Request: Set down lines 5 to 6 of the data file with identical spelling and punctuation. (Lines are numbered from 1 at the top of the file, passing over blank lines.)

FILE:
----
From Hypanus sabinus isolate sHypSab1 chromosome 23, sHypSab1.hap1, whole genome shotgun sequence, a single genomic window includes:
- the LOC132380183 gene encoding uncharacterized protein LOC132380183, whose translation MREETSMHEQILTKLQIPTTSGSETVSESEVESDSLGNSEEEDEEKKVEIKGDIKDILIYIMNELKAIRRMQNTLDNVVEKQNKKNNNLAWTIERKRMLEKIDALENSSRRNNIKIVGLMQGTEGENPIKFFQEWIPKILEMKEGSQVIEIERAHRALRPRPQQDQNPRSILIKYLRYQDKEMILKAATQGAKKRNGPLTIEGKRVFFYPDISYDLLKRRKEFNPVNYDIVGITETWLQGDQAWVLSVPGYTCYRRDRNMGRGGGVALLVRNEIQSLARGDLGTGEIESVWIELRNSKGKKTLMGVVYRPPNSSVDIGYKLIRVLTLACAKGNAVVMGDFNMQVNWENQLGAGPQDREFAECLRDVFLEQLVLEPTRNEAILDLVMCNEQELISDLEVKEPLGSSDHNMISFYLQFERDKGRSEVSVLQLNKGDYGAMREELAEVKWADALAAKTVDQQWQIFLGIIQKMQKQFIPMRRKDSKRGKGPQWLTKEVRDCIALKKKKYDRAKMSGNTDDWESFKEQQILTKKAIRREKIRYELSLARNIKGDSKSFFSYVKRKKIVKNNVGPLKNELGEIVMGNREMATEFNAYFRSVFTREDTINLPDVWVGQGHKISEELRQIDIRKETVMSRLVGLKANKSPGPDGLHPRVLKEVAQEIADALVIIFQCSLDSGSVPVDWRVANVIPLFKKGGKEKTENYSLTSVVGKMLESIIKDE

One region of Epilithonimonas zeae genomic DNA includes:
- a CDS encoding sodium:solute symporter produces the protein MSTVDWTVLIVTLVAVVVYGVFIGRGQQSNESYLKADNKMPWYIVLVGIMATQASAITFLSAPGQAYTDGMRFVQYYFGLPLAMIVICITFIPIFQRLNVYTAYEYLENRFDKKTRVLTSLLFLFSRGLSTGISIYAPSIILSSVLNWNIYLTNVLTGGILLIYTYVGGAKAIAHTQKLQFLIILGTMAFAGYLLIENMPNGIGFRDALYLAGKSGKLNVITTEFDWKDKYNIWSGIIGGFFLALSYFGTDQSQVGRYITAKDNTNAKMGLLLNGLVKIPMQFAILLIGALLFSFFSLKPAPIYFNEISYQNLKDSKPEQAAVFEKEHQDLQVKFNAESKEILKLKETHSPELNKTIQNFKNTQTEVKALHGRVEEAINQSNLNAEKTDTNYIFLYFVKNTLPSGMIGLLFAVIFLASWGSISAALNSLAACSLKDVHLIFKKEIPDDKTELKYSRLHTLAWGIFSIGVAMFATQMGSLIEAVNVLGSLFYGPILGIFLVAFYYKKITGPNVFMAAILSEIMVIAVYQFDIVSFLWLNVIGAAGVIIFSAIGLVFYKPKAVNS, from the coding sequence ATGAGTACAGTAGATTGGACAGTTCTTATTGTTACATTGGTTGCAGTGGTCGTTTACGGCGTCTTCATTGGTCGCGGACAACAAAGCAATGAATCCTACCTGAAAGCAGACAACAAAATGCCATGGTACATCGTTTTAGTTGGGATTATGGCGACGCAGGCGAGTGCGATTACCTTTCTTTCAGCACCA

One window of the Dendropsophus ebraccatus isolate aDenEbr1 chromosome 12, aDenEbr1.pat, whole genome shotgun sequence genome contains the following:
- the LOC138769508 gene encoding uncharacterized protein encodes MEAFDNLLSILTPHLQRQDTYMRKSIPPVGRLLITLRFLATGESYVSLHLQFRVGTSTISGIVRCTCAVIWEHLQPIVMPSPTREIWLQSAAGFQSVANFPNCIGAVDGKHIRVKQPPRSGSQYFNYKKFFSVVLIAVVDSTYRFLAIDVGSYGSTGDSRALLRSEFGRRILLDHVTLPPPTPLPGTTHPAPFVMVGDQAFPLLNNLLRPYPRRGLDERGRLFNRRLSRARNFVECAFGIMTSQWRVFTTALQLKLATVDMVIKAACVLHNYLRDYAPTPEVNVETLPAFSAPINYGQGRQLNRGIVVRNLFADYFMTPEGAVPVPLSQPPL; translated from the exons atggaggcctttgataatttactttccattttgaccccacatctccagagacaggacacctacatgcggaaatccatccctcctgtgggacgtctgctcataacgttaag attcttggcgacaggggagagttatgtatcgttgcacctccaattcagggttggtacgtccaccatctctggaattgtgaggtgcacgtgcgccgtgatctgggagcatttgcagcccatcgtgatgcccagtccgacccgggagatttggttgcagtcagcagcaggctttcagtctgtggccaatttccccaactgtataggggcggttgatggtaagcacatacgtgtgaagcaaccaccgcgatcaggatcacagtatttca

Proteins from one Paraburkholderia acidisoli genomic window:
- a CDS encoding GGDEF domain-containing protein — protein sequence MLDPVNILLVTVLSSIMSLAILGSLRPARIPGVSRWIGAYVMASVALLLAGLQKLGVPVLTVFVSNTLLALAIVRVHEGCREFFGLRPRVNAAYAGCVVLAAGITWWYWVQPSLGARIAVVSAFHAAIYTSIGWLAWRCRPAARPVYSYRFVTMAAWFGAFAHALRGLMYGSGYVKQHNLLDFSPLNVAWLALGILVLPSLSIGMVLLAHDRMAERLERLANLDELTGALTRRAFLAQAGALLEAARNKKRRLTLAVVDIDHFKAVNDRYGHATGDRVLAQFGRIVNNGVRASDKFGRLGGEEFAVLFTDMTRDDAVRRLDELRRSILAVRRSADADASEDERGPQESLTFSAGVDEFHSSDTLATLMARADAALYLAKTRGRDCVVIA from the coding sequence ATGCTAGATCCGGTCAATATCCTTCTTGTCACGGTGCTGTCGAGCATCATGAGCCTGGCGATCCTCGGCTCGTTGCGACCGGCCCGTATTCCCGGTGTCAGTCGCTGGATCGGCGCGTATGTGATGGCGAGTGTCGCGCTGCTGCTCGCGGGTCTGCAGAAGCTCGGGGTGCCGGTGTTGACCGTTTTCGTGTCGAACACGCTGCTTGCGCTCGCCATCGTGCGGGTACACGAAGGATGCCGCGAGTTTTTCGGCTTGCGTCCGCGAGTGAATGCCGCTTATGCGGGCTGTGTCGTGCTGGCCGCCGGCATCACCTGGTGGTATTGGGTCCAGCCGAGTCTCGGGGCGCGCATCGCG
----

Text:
One window of the Dendropsophus ebraccatus isolate aDenEbr1 chromosome 12, aDenEbr1.pat, whole genome shotgun sequence genome contains the following:
- the LOC138769508 gene encoding uncharacterized protein encodes MEAFDNLLSILTPHLQRQDTYMRKSIPPVGRLLITLRFLATGESYVSLHLQFRVGTSTISGIVRCTCAVIWEHLQPIVMPSPTREIWLQSAAGFQSVANFPNCIGAVDGKHIRVKQPPRSGSQYFNYKKFFSVVLIAVVDSTYRFLAIDVGSYGSTGDSRALLRSEFGRRILLDHVTLPPPTPLPGTTHPAPFVMVGDQAFPLLNNLLRPYPRRGLDERGRLFNRRLSRARNFVECAFGIMTSQWRVFTTALQLKLATVDMVIKAACVLHNYLRDYAPTPEVNVETLPAFSAPINYGQGRQLNRGIVVRNLFADYFMTPEGAVPVPLSQPPL; translated from the exons atggaggcctttgataatttactttccattttgaccccacatctccagagacaggacacctacatgcggaaatccatccctcctgtgggacgtctgctcataacgttaag attcttggcgacaggggagagttatgtatcgttgcacctccaattcagggttggtacgtccaccatctctggaattgtgaggtgcacgtgcgccgtgatctgggagcatttgcagcccatcgtgatgcccagtccgacccgggagatttggttgcagtcagcagcaggctttcagtctgtggccaatttccccaactgtataggggcggttgatggtaagcacatacgtgtgaagcaaccaccgcgatcaggatcacagtatttca